549. Binary Tree Longest Consecutive Sequence II


Problem Description

This problem provides us with the root of a binary tree and asks us to find the length of the longest consecutive path in that tree. The consecutive path we are looking for can be either increasing or decreasing in terms of node values, and every two consecutive nodes in this path should have values that differ by exactly one. To clarify, paths such as [1,2,3,4] (increasing) and [4,3,2,1] (decreasing) are valid. However, a path like [1,2,4,3] is invalid as the values do not differ by one. Additionally, it's important to note that the path does not need to follow parent-child relationships and could include a 'bounce', going from child to parent to another child (child-parent-child pattern).

Intuition

The intuition behind this solution lies in using a recursive depth-first search (DFS) algorithm to traverse the tree and compute the increasing and decreasing consecutive paths. For every node, there can be four kinds of consecutive paths:

  1. Paths that only include this node.
  2. Paths that start from this node and extend to any node in the left subtree.
  3. Paths that start from this node and extend to any node in the right subtree.
  4. Paths that go through this node, meaning they start from the left subtree, include this node, and go to the right subtree.

To track these paths, for each node, we calculate two values: incr and decr, which represent the lengths of the longest increasing and decreasing paths ending at this node, respectively.

When we visit a node, we check its children. If either child's value is one more than the current node's value, we increment incr; if it's one less, we increment decr. We take these two values from both children and use them to update the incr and decr values of the current node.

The magic happens by considering not only the deepest path from this node to each child but also the possibility of continuing the path by "bouncing" from one child to the other through the current node, which effectively can increase the overall length of the consecutive path.

As we compute the incr and decr values for each node, we keep track of the global maximum length (ans) found so far. To get the maximum consecutive path that can pass through a node, we add the incr and decr values of this node but subtract 1 because the node itself is counted twice (once in each path). After the DFS traverses the whole tree, ans will store the length of the longest consecutive path.

Solution Approach

The solution uses a recursive depth-first search (DFS) to explore the binary tree and calculate the length of the longest consecutive path. Here's a step-by-step walkthrough of the implementation:

  1. Recursive Function Definition: A function dfs is defined, which takes a node of the tree as an argument and returns a tuple [incr, decr]. incr holds the maximum length of an increasing consecutive path ending at that node, and decr is the same for decreasing paths.

  2. Base Case: When dfs encounters a None (indicating the node being visited is non-existent or a leaf's child), it returns [0, 0] as there are no consecutive paths beyond this point.

  3. State Variables: The solution introduces a nonlocal variable ans to track the maximum length found during traversal.

  4. Child Nodes Analysis: Each call to dfs considers the current node's left and right child nodes. For each child, the function computes i1/d1 and i2/d2 which are tuples returned by the recursive dfs call on the left and right children, respectively.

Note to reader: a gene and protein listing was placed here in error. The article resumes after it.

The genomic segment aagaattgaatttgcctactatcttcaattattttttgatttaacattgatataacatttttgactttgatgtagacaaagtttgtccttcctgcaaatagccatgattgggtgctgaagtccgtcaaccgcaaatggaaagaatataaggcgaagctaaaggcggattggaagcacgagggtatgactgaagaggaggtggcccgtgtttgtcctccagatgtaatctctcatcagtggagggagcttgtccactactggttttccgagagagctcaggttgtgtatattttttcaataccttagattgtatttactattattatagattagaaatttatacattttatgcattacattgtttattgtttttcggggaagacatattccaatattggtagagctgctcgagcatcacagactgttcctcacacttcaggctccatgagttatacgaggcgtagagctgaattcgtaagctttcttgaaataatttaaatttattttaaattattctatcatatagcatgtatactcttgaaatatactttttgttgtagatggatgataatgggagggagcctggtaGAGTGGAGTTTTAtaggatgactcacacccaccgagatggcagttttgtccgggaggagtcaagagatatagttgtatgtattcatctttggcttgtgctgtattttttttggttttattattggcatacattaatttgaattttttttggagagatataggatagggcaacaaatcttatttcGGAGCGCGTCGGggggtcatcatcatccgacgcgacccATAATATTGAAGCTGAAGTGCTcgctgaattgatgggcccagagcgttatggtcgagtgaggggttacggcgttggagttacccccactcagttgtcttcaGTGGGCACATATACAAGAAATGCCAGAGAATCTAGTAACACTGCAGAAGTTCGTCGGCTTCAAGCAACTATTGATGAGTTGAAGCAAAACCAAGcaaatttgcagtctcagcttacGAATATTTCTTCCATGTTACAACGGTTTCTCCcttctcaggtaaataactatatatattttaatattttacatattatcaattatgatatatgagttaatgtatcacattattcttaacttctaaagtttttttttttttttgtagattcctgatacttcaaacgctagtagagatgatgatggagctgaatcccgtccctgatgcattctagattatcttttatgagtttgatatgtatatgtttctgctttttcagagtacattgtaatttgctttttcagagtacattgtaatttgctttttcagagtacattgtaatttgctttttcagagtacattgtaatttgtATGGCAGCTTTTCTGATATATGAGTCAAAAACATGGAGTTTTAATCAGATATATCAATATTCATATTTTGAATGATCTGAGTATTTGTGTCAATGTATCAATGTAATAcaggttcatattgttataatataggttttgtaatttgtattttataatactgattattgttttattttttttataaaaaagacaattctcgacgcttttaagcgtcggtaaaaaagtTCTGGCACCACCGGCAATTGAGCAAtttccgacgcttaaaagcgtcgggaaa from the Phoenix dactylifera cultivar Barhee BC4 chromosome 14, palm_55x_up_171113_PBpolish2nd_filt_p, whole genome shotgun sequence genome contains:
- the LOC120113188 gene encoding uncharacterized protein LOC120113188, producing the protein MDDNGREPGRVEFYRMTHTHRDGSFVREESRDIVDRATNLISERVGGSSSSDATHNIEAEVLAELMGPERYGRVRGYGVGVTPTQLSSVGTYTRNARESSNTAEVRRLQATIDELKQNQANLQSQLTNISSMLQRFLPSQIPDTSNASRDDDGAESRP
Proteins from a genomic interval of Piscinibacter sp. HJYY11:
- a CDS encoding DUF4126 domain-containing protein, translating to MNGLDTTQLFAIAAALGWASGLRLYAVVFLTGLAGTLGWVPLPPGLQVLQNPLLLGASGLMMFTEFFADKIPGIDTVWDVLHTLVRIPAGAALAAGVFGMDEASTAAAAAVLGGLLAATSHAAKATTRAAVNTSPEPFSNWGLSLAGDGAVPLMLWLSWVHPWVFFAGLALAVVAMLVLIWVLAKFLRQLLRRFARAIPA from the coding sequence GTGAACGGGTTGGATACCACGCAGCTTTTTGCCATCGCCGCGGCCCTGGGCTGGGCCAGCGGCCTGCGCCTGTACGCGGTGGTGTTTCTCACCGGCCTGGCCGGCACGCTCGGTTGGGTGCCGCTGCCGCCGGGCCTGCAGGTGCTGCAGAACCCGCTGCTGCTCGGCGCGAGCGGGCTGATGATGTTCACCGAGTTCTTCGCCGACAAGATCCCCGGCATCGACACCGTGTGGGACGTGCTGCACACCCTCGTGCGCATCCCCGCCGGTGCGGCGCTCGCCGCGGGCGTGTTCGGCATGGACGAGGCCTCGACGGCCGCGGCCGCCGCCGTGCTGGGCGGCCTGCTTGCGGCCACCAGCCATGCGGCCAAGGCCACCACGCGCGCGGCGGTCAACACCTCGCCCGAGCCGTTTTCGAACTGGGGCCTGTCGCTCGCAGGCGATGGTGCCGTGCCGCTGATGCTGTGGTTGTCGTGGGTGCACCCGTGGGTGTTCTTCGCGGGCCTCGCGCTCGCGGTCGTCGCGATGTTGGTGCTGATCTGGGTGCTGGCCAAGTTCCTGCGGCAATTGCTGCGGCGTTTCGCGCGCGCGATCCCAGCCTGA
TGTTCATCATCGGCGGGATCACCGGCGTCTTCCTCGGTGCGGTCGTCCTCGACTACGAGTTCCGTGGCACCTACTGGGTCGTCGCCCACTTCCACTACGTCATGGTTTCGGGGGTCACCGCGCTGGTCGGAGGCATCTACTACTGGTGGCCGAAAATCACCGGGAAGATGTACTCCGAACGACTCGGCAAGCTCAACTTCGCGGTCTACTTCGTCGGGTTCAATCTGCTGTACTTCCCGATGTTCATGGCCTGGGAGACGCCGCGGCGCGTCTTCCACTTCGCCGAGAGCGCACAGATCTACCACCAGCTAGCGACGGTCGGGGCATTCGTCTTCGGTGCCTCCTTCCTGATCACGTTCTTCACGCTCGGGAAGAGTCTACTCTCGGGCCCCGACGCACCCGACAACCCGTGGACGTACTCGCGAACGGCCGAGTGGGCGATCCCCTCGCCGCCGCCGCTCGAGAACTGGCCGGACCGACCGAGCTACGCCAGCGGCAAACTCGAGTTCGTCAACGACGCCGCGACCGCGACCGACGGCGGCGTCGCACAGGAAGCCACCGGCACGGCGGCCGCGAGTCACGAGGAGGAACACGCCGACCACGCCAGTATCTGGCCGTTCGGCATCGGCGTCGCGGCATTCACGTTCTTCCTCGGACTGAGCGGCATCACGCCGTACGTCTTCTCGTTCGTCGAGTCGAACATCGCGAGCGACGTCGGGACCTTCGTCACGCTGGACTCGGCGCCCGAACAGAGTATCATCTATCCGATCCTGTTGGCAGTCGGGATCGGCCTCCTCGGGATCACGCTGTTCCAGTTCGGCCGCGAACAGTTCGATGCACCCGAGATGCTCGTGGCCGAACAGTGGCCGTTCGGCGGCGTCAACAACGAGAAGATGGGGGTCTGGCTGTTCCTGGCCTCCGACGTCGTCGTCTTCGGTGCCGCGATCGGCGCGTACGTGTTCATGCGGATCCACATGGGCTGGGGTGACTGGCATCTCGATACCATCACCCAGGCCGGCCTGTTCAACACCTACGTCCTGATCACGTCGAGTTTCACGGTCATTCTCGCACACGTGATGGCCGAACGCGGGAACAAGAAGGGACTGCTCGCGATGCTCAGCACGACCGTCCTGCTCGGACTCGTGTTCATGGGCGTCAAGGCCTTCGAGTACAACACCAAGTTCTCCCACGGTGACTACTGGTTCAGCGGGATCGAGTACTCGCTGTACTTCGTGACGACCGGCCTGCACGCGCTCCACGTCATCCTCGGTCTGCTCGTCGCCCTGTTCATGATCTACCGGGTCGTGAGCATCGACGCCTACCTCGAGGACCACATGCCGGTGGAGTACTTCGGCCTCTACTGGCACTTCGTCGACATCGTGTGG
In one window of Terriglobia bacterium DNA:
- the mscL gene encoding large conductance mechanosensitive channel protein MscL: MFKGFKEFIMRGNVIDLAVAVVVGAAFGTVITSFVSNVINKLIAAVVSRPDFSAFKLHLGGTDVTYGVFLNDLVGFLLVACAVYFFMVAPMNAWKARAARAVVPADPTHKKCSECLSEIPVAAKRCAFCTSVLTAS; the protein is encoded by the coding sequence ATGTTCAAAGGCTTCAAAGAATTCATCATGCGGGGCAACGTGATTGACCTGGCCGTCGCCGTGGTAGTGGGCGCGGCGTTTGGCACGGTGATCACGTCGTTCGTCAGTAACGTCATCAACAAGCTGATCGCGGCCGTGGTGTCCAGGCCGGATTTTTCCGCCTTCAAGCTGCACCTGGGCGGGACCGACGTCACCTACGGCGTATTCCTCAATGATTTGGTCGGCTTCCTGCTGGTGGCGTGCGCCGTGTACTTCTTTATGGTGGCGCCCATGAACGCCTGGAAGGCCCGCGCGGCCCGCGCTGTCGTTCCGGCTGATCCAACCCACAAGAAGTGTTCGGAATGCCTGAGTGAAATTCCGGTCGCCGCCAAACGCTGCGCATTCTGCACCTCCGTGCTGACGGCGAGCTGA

5. Update Increments/Decrements:

    • It then checks the value of the left child (if it exists), updating incr or decr based on whether the left child's value is one less or one more than the current node's value, respectively.
    • Similarly, checks are performed on the right child, updating incr and decr by comparing the values of the right child and the current node.
  6. Global Maximum Update: After calculating the incr and decr for both the left and right children, ans is updated by taking the sum of the current node's incr and decr minus one — as the current node is counted in both incr and decr and should only be counted once.

  7. Return Values: Finally, the function returns a tuple [incr, decr] for the current node, which signifies the maximum lengths of consecutive paths ending at this node (both increasing and decreasing).

  8. Result: After dfs is called on the root, ans contains the length of the longest consecutive path in the tree, which is then returned as the result of the longestConsecutive function.

The algorithm effectively scans the entire tree only once, ensuring an efficient solution with a time complexity of O(n), where n is the number of nodes in the tree. By considering each node and its potential paths (both increasing and decreasing), as well as potential "bounces" between children, we ensure no possible paths are missed.

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Example Walkthrough

Let's walk through an example to illustrate the solution approach. Consider the following binary tree:

1      3
2     / \
3    2   4
4   /     \
5  1       5

Here's how the recursive DFS would process this tree:

  1. Starting at the Root (Node 3): The initial call to DFS is made on the root (node 3). At this point, ans is initialized to 0.

  2. Recursive Calls: The dfs function will make recursive calls to the left (node 2) and right (node 4) children:

    • Left Child (Node 2):
      • The left child has the value 2, which is less by 1 than its parent (node 3), so for node 3, decr = 2.
      • It recursively calls dfs on node 2's left child (node 1).
      • Node 1 is also less by 1 than node 2, so now for node 2, decr = 2.
      • Node 1 has no children, so the recursive call would return [0, 0].
      • The decr from node 2 is now combined with node 3's decr to update ans, if necessary, to ans = decr_2 + decr_3 - 1.